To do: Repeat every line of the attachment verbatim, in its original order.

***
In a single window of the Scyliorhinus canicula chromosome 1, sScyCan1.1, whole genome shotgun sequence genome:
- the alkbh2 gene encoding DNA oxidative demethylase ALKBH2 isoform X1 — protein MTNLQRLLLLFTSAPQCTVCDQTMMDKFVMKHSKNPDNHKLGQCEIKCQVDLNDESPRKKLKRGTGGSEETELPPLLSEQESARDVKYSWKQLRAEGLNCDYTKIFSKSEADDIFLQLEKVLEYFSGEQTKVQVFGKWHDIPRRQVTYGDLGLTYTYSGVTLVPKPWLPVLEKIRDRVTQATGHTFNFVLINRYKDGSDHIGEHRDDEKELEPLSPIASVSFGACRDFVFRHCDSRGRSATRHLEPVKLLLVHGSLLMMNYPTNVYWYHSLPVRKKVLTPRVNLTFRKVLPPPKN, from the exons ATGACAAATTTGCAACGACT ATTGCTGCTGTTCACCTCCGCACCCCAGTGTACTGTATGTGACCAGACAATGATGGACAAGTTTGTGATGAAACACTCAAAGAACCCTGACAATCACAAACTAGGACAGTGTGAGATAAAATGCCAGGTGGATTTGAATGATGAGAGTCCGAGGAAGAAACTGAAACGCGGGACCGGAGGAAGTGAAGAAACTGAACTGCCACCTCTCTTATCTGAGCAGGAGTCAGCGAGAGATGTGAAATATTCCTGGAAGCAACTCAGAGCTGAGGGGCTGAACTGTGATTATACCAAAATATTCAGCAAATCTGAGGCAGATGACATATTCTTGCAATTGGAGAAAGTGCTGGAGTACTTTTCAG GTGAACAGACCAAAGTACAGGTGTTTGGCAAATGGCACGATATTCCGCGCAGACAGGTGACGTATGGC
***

In a single window of the Scyliorhinus canicula chromosome 1, sScyCan1.1, whole genome shotgun sequence genome:
- the alkbh2 gene encoding DNA oxidative demethylase ALKBH2 isoform X1 — protein MTNLQRLLLLFTSAPQCTVCDQTMMDKFVMKHSKNPDNHKLGQCEIKCQVDLNDESPRKKLKRGTGGSEETELPPLLSEQESARDVKYSWKQLRAEGLNCDYTKIFSKSEADDIFLQLEKVLEYFSGEQTKVQVFGKWHDIPRRQVTYGDLGLTYTYSGVTLVPKPWLPVLEKIRDRVTQATGHTFNFVLINRYKDGSDHIGEHRDDEKELEPLSPIASVSFGACRDFVFRHCDSRGRSATRHLEPVKLLLVHGSLLMMNYPTNVYWYHSLPVRKKVLTPRVNLTFRKVLPPPKN, from the exons ATGACAAATTTGCAACGACT ATTGCTGCTGTTCACCTCCGCACCCCAGTGTACTGTATGTGACCAGACAATGATGGACAAGTTTGTGATGAAACACTCAAAGAACCCTGACAATCACAAACTAGGACAGTGTGAGATAAAATGCCAGGTGGATTTGAATGATGAGAGTCCGAGGAAGAAACTGAAACGCGGGACCGGAGGAAGTGAAGAAACTGAACTGCCACCTCTCTTATCTGAGCAGGAGTCAGCGAGAGATGTGAAATATTCCTGGAAGCAACTCAGAGCTGAGGGGCTGAACTGTGATTATACCAAAATATTCAGCAAATCTGAGGCAGATGACATATTCTTGCAATTGGAGAAAGTGCTGGAGTACTTTTCAG GTGAACAGACCAAAGTACAGGTGTTTGGCAAATGGCACGATATTCCGCGCAGACAGGTGACGTATGGC